Looking for a Raise? Ask Yourself These Three Questions

Looking for a Raise? Ask Yourself These Three Questions

Are you hoping for a raise this year? Almost every ambitious professional aspires to earn more money at their job; however, few understand how to approach this sensitive topic with their employers effectively. As you reflect on your performance and contemplate how to have this conversation with your boss, there are some important factors to consider first. Here are three questions to ask yourself before asking for a raise:

Has my value at the company increased? Looking back to when you first started your position, think deeply about whether you’ve truly added significant value to your employer since beginning your role. While your performance may be satisfactory so far, neglecting to take more initiative or going beyond your basic job description may go against you in the conquest for a higher salary. Rather than focus on individual achievements, do an honest evaluation of your performance results and how it’s benefitted the organization at large. If you can articulate a meaningful impact during your time with the company, you’ll have a more compelling reason to ask for a raise.     

Is it the right time to ask for a raise? In many situations, timing is everything – and this is especially the case in asking for a raise. Suppose your company is currently undergoing major changes or drawbacks – such as a merger, significant financial loss, or other major transition. In that case, it may be better to wait for things to turn around before discussing your salary status with your boss. It’s also important to consider the timing regarding your position. If you started your job less than a year ago, chances are it’s too soon to ask for a raise. Instead, focus on proving your worth and excelling on the job.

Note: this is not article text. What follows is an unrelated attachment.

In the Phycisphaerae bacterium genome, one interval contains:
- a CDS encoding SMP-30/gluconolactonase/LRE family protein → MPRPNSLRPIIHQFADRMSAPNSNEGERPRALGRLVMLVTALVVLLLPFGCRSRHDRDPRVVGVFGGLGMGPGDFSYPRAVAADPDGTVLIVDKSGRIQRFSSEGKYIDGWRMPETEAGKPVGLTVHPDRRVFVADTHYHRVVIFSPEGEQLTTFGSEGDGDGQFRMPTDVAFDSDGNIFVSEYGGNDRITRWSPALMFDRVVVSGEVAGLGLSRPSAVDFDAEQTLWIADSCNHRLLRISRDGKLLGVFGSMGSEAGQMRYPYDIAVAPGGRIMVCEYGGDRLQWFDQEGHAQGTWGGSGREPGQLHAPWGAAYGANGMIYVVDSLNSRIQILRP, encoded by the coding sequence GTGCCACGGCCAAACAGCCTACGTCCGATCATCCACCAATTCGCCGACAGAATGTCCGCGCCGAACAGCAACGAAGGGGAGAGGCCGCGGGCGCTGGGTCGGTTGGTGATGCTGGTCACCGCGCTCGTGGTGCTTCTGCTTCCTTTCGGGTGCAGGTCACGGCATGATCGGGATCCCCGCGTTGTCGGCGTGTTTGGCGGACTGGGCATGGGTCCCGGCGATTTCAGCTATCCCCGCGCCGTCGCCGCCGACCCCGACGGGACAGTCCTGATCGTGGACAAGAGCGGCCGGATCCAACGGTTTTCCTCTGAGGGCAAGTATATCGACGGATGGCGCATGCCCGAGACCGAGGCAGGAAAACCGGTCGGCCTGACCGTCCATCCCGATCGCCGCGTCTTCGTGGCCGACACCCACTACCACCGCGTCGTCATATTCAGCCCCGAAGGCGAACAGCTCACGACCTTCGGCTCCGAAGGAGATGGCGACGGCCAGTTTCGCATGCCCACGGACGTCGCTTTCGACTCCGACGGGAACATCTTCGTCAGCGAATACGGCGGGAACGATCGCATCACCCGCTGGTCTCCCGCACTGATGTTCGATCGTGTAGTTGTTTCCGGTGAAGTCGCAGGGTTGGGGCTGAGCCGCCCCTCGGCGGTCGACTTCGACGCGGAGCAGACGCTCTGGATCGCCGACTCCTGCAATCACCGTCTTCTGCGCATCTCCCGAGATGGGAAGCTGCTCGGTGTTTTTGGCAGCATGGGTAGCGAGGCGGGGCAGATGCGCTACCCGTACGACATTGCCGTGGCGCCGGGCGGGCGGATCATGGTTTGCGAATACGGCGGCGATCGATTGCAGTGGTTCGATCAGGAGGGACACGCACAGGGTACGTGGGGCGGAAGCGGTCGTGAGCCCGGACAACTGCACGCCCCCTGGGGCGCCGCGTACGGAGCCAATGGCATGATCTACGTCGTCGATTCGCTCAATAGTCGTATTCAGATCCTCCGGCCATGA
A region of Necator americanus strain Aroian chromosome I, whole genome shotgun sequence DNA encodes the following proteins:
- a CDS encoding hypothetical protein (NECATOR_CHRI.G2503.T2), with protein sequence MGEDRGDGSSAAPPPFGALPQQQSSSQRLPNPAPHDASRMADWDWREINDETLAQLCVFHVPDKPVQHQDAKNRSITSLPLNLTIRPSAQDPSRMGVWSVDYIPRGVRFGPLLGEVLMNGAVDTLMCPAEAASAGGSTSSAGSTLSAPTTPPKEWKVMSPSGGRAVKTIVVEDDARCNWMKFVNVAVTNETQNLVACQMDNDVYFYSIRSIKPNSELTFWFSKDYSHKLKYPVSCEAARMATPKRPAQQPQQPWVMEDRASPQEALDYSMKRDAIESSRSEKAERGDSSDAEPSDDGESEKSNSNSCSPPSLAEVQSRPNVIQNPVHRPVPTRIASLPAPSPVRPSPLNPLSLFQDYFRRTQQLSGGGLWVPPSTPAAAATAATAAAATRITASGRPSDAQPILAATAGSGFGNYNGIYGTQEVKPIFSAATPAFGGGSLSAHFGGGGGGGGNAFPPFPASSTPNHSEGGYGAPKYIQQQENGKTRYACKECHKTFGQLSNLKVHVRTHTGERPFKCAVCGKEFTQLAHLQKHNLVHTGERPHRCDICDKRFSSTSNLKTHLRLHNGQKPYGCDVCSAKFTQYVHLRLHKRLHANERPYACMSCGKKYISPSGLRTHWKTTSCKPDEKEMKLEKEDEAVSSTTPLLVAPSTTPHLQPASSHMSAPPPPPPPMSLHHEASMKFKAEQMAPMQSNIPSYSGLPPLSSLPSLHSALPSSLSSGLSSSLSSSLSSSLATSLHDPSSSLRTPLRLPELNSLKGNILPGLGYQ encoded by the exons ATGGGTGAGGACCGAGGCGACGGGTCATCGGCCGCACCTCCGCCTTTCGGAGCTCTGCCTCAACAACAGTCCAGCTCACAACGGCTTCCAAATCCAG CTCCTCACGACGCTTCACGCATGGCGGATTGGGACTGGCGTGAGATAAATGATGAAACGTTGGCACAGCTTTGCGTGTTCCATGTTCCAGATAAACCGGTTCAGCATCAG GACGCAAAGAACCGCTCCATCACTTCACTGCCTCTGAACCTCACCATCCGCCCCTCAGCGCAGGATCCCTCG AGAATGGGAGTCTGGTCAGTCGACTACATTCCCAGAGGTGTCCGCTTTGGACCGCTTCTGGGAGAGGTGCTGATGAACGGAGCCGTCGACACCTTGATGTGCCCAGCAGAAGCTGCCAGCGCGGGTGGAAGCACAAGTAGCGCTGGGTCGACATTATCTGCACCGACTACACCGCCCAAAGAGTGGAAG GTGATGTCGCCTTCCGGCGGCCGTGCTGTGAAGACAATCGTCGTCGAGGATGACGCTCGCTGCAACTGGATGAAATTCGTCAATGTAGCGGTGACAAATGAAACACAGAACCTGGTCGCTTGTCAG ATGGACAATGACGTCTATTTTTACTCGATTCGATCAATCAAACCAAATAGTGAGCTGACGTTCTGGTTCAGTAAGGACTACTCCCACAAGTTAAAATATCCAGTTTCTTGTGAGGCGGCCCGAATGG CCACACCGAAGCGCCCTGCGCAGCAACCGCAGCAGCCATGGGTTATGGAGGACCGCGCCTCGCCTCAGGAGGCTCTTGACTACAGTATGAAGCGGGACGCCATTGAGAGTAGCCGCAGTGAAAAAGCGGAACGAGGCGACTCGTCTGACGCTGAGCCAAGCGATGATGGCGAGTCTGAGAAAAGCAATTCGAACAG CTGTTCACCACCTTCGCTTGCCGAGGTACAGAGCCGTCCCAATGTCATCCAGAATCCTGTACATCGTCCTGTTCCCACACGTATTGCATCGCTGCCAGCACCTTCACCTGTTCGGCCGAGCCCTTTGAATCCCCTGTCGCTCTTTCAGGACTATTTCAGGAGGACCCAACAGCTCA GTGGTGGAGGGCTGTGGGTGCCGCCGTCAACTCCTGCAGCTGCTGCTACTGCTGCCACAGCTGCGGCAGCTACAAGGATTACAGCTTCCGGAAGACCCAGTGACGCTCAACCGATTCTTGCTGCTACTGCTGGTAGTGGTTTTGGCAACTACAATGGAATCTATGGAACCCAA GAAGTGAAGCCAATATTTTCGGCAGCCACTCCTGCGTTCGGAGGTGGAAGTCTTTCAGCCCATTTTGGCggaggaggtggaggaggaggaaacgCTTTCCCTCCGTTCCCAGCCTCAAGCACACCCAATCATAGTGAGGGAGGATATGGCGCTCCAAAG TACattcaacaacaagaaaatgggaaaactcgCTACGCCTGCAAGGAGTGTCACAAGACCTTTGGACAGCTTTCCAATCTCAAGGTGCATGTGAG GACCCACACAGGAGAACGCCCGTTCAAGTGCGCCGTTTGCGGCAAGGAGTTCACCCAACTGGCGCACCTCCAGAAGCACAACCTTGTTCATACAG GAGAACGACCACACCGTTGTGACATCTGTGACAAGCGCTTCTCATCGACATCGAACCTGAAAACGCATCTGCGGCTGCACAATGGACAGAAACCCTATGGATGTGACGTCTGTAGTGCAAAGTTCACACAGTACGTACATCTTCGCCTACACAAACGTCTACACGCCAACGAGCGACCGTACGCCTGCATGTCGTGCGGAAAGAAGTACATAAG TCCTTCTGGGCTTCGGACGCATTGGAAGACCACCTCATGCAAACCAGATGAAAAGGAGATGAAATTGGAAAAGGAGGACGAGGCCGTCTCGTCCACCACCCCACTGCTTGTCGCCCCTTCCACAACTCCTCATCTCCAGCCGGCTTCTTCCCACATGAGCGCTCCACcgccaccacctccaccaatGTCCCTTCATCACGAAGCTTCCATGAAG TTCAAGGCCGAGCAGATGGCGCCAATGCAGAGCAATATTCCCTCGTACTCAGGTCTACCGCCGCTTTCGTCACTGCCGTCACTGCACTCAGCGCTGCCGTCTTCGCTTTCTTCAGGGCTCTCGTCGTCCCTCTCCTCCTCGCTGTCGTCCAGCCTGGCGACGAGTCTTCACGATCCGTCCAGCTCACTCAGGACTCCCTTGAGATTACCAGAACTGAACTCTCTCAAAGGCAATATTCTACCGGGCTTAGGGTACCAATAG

Do you know how you’ll respond if your manager says no? If your request for a raise is denied, it’s best to think about how you’ll respond ahead of time. How you react to your manager’s feedback can set the stage for a future discussion. For example, asking your manager about revisiting the conversation can help establish a timeline moving forward. This is critical for setting appropriate goals for your performance that will warrant an increase in pay by the time of your next evaluation.   

There’s no doubt asking for a raise can be intimidating – especially if it’s your first time doing it. Reflecting on the questions above will allow you to be fully prepared when the time comes to discuss your performance and ask for the raise you deserve! 

Are you unhappy in your current position? It may be time for a career change! Explore employment opportunities with The Liberty Group and learn how our staffing team can help.

Share on facebook
Facebook
Share on twitter
Twitter
Share on linkedin
LinkedIn
Share on email
Email